¿As human beings, what can we do to transform the world? Whatever human beings do changes the world. The question is whether projects which are formulated to change the world in certain, specific ways can succeed. And one of the problems here, of course, is that there is no “we”. Who is “we”? I mean, human speech is composed of billions of separate individuals with different goals, different plans, different values and different ideals. And yes, they can also change the world, but not in the way that they anticipate.
And do you think we can change the “we”?
The “we” changes all the time, but there never has been and there will never be a universal “we”. Because human beings, although they have many things in common, have conflicting goals. So there can’t be a “we” which has the same purposes, because even in a single individual, purposes have various conflicts with each other.
You are famous for criticizing beliefs. What do you believe in yourself?
I try to avoid beliefs. We need to have beliefs in contexts such as medicine or criminal law. We try to get the best beliefs we can, based on the evidence. We all have beliefs about factual states of the world, and we even have general views of what human beings are like and what human history is developing; but I think that the dependency on beliefs, the idea that a set of beliefs or a system of beliefs can somehow provide meaning to human life, is a mistake. So I think we should economize on beliefs and have as few as possible. Make that as simple as possible and as few as possible. And the ones that we do have, when they concern manners of fact in the world–when they concern politics, for example–we should be ready to surrender them when the world changes. So I think one of the great errors of the last two or three hundred years is to formulate a system of political beliefs which is not revisable by experience, so that if you have a project you just call it Universal Democracy, or European Project, and that doesn’t work out. Rather than revising their beliefs about the project, what people tend to do is say, “well, we try twice as hard,” or “we change the circumstances for more enthusiasm or more commitment,” or “if there is a larger ‘we’ or a more harmonious ‘we’, we can achieve it.” That is always an illusion. It would be better to revise the beliefs.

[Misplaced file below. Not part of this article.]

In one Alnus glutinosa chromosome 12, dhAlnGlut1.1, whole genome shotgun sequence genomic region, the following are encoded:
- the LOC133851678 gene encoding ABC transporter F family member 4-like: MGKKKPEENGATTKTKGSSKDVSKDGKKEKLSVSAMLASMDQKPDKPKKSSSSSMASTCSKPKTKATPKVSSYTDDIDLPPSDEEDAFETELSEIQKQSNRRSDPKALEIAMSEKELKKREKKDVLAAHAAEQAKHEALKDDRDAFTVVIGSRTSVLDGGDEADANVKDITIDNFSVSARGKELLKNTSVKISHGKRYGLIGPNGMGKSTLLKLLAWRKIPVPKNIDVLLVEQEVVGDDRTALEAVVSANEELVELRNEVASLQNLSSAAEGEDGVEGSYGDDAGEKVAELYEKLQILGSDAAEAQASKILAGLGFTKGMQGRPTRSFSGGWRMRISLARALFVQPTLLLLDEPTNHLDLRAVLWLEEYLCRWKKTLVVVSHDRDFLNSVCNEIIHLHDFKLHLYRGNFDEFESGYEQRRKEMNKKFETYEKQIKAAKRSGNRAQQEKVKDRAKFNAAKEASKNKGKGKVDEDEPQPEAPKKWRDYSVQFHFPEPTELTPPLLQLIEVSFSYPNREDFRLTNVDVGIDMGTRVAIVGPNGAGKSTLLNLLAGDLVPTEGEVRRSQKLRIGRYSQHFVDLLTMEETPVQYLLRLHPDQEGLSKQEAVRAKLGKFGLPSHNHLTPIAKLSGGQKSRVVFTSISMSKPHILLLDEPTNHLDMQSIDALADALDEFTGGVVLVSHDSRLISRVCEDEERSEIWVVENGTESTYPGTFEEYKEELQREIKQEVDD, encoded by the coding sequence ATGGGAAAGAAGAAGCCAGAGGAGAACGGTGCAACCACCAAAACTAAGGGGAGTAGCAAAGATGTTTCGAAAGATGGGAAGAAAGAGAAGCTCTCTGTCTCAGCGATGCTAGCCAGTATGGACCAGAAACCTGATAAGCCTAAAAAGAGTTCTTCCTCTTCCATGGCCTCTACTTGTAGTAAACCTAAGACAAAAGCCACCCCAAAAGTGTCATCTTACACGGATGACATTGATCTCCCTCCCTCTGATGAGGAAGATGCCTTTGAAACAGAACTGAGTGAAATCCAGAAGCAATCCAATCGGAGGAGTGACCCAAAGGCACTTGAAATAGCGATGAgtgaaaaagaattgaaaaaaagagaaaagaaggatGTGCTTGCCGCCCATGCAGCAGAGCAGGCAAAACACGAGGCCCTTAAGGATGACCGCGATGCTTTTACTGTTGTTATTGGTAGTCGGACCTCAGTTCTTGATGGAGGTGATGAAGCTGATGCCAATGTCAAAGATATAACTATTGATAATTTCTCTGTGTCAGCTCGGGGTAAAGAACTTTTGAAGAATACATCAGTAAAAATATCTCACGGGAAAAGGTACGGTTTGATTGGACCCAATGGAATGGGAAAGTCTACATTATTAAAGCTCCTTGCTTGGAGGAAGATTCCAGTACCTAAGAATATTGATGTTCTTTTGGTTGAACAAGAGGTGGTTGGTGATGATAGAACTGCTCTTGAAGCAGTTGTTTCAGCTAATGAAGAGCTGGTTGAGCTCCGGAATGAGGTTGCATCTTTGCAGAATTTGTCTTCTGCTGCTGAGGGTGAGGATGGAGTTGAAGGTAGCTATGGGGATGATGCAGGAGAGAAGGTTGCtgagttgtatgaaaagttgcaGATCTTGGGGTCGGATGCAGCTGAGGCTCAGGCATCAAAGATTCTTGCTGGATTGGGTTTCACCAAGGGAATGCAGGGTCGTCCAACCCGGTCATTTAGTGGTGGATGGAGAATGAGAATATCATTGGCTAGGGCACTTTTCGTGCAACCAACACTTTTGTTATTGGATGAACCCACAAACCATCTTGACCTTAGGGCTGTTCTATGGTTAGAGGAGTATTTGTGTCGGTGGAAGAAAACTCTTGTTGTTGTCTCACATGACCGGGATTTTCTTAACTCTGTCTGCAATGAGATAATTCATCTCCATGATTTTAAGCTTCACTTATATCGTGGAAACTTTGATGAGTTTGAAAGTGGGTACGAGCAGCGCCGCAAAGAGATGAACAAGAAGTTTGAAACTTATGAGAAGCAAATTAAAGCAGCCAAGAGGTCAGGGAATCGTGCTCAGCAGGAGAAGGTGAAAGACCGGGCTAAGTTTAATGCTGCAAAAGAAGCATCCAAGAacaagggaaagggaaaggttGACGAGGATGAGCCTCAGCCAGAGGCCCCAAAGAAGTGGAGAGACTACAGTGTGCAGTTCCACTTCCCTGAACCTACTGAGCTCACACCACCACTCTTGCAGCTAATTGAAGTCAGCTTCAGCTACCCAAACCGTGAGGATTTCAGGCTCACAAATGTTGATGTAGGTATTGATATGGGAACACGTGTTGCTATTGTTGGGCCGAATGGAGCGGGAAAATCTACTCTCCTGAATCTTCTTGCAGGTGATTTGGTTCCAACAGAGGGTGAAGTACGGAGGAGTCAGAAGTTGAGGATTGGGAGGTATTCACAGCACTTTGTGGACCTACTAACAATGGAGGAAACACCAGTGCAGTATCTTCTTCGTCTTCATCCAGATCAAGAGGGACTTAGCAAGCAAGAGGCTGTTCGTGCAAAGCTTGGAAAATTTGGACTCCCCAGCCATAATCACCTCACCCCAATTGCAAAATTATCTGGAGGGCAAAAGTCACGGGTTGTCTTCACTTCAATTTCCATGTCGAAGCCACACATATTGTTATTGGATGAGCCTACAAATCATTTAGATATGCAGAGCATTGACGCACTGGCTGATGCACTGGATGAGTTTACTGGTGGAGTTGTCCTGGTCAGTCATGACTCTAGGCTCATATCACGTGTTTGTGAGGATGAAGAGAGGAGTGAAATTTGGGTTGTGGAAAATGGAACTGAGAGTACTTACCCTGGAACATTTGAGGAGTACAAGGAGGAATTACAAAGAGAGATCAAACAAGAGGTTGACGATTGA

So, during your lifetime, have you given up on beliefs?
No, because I didn’t have any to start off with. For me, politics is a series of temporary remedies for recurring human evils. Politics doesn’t consist of a system of universal principles or any kind of universal project. It is simply a series of temporary, provisional, partial remedies for recurring difficulties or evil. So, I believe factualism was necessary in the late seventies, eighties or nineties, but it lasted 30 years. It achieved some useful goals, but it is no longer workable. We need something different. That is normal. But one of the problems of late 20th century and even 21st century thinking about politics is that there is an assumption that there is a single project or a single strategy or a single set of responses that can always work: universal democracy, human rights, the European Project, or something of that kind. All of this should be seen as temporary experience for diminishing or reducing human evils such as poverty, torture, persecution or genocide. There are different ways of stopping or reducing these evils and if you are fixated on one, you will normally end, sooner or later, in failure.